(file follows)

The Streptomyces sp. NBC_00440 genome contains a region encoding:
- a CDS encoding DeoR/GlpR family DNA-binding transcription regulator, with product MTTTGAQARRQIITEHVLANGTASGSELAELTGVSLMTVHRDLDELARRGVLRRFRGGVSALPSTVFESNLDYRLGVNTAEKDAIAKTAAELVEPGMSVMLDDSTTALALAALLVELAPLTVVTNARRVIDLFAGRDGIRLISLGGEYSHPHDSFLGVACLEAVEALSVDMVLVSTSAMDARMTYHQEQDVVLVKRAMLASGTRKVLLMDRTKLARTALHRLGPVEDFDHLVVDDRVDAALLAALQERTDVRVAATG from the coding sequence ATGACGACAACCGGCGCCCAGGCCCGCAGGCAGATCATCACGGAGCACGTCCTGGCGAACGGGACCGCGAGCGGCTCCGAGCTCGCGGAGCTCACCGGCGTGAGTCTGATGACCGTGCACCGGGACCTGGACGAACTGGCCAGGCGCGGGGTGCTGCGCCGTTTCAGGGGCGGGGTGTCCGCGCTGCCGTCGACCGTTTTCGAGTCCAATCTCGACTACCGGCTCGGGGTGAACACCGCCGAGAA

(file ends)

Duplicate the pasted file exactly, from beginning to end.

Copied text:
The Streptomyces sp. NBC_00440 genome contains a region encoding:
- a CDS encoding DeoR/GlpR family DNA-binding transcription regulator, with product MTTTGAQARRQIITEHVLANGTASGSELAELTGVSLMTVHRDLDELARRGVLRRFRGGVSALPSTVFESNLDYRLGVNTAEKDAIAKTAAELVEPGMSVMLDDSTTALALAALLVELAPLTVVTNARRVIDLFAGRDGIRLISLGGEYSHPHDSFLGVACLEAVEALSVDMVLVSTSAMDARMTYHQEQDVVLVKRAMLASGTRKVLLMDRTKLARTALHRLGPVEDFDHLVVDDRVDAALLAALQERTDVRVAATG from the coding sequence ATGACGACAACCGGCGCCCAGGCCCGCAGGCAGATCATCACGGAGCACGTCCTGGCGAACGGGACCGCGAGCGGCTCCGAGCTCGCGGAGCTCACCGGCGTGAGTCTGATGACCGTGCACCGGGACCTGGACGAACTGGCCAGGCGCGGGGTGCTGCGCCGTTTCAGGGGCGGGGTGTCCGCGCTGCCGTCGACCGTTTTCGAGTCCAATCTCGACTACCGGCTCGGGGTGAACACCGCCGAGAA